HWuthering Heights – 3/5 –
This book is such a drag for me. I have read it three times and really, if I am being honest I have “read” it three times. I keep getting to a certain point….right to the end of section and just stop caring. I am not sure why. But then I skim to the end. It’s such a touchstone book for a lot of people and I really do like a lot of otherwise similar books but something about it just feels really unpleasant for me.
It’s interesting to me though to try to think about it as a product in its time. I don’t mean a product of its own time, even though it is that, but what it must be like to read this book as it’s coming out in 1848 or so. What was the lived reading experience of this book, you know? Like what did thinking back about 1800 feel like in 1848? For me thinking back fifty years ago….1967….that doesn’t seem so long ago does it? But it also does. Anyway, sigh.
Here’s Peep Show to play me out:
Faces in the Water – 4/5 Stars
Janet Frame tips her hand about a third the way through this novel. She writes: “There is an aspect of madness which is seldom mentioned in fiction because it would damage the romantic popular idea of the insane as a person whose speech appeals as immediately poetic; but it is seldom the east Opheliana recited like pages of a seed catalog or the outpourings of Crazy Janes who provide, in fiction, an outlet for poetic abandon. Few of the people who roamed the dayroom would have qualified as acceptable heroines, in popular taste; few were charminginly uninhibited eccentrics. The mass provoke mostly irritation hostility and impatience. Their behavior affronted, caused uneasiness; they wept and moaned; they quarreled and complained. They were a nuisance and were treated as such. It was forgotten that they too possessed a prized humanity which needed care and love, that a tiny poetic essence could be distilled from their overflowing squalid truth.”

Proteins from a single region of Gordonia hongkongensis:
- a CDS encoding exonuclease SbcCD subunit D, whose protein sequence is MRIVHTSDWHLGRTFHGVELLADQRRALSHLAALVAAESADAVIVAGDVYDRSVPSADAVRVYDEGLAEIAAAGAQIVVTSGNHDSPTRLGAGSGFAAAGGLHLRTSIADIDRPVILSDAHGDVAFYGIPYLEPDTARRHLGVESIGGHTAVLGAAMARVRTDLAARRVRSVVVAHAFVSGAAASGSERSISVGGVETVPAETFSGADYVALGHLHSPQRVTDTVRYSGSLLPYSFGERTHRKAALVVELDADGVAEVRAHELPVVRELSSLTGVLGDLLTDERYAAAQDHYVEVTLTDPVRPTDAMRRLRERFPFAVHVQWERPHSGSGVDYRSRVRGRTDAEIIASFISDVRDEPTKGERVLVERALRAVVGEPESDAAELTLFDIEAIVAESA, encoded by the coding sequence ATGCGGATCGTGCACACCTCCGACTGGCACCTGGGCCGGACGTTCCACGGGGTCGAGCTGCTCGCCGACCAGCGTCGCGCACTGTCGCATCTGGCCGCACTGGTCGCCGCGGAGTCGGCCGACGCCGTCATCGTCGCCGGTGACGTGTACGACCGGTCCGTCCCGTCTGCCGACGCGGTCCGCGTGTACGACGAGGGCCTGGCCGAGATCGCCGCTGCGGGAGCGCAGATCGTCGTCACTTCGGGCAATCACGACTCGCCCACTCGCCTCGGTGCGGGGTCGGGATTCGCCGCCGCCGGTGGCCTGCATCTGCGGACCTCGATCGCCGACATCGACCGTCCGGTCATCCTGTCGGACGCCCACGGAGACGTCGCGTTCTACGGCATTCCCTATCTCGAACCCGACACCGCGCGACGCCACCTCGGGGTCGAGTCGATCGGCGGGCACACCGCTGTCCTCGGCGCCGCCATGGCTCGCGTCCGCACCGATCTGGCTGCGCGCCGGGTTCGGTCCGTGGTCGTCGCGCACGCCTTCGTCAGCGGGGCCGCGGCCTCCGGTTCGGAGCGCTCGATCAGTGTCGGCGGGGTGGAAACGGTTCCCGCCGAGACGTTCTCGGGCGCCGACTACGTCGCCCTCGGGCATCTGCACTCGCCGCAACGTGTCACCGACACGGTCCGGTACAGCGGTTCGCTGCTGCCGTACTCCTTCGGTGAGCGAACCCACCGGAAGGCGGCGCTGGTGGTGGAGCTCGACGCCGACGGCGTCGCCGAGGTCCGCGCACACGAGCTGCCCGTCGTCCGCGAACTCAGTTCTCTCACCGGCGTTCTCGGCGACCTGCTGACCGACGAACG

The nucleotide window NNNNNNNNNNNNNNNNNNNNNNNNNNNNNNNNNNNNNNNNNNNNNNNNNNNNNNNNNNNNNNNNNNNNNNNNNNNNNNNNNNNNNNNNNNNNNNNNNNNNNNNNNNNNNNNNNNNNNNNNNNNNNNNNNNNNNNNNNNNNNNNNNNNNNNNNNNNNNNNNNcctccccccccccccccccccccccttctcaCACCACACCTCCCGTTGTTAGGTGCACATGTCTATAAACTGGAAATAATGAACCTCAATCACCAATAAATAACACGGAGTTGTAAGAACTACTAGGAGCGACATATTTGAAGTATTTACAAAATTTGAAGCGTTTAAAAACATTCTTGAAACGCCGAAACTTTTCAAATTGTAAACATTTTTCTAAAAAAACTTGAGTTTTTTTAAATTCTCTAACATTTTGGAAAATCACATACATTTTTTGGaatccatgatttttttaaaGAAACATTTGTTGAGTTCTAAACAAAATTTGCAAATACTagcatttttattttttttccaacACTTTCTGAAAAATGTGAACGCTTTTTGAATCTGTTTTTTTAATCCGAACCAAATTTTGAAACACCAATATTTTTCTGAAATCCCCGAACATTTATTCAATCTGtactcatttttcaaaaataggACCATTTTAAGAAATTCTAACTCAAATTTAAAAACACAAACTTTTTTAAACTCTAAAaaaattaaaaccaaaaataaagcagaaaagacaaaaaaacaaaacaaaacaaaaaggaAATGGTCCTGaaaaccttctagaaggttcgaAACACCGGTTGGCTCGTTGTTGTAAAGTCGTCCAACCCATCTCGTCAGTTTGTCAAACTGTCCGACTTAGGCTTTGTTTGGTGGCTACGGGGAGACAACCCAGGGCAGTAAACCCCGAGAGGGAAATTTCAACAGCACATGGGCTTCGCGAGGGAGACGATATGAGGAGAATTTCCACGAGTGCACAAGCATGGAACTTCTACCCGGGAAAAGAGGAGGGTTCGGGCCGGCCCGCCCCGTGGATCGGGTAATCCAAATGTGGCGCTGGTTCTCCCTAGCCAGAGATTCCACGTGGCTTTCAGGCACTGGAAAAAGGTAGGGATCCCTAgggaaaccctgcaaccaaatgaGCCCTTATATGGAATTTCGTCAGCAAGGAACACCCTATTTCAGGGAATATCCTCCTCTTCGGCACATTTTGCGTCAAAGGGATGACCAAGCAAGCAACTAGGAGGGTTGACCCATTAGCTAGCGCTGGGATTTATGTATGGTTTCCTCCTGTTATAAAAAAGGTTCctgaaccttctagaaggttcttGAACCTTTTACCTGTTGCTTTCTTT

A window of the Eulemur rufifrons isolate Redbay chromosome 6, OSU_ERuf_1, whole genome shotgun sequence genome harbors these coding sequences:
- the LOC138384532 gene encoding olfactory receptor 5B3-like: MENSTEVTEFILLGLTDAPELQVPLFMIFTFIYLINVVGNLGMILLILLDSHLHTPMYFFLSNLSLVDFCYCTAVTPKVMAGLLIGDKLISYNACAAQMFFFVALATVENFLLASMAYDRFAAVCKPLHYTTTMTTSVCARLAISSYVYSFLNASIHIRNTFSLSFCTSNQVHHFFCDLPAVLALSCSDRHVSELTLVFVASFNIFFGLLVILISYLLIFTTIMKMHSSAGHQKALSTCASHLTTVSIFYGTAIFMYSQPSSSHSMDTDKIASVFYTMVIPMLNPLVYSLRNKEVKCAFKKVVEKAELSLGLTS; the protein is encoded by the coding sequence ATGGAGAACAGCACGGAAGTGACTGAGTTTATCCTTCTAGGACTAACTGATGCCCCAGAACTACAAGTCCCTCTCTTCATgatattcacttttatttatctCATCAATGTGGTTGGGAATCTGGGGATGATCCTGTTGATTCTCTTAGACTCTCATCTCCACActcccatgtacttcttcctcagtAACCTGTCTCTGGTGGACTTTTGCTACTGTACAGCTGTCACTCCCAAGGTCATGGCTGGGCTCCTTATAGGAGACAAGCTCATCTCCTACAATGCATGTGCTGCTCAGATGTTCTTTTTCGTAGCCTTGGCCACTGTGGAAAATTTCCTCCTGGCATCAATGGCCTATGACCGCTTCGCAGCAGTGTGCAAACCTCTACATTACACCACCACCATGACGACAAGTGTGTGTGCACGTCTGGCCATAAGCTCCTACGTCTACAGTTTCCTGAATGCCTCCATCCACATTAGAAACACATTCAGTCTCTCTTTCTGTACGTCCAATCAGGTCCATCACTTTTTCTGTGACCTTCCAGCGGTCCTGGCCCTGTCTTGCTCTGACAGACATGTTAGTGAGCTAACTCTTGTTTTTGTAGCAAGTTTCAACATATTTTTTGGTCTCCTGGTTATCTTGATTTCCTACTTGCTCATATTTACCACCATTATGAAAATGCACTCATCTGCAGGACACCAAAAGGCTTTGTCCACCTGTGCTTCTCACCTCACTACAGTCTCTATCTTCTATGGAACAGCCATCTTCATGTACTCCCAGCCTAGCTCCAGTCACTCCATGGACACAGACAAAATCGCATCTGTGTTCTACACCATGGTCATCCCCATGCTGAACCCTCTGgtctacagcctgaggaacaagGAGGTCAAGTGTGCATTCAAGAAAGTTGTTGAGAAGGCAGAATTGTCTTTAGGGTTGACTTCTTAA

I found this novel in the same little free library as “Girl, Interrupted” and like me, it seems like someone had themselves a time reading about incarcerated female psych patients. That memoir was characterized by a kind of listless vignette style punctuated by psych reports and very little cohesive narrative, while this novel focused so heavily on a narrative without plot, that an equally interesting cohesion resulted. While that book created the fractured reality and chapterless sense of time, this one had us understand the monotony and especially the monotony created by the dulled senses under drugs and E.C.T. This is more of a novel in that sense, and deeply compelling, but really shows the slow dripping of time. It unromanticizes insanity.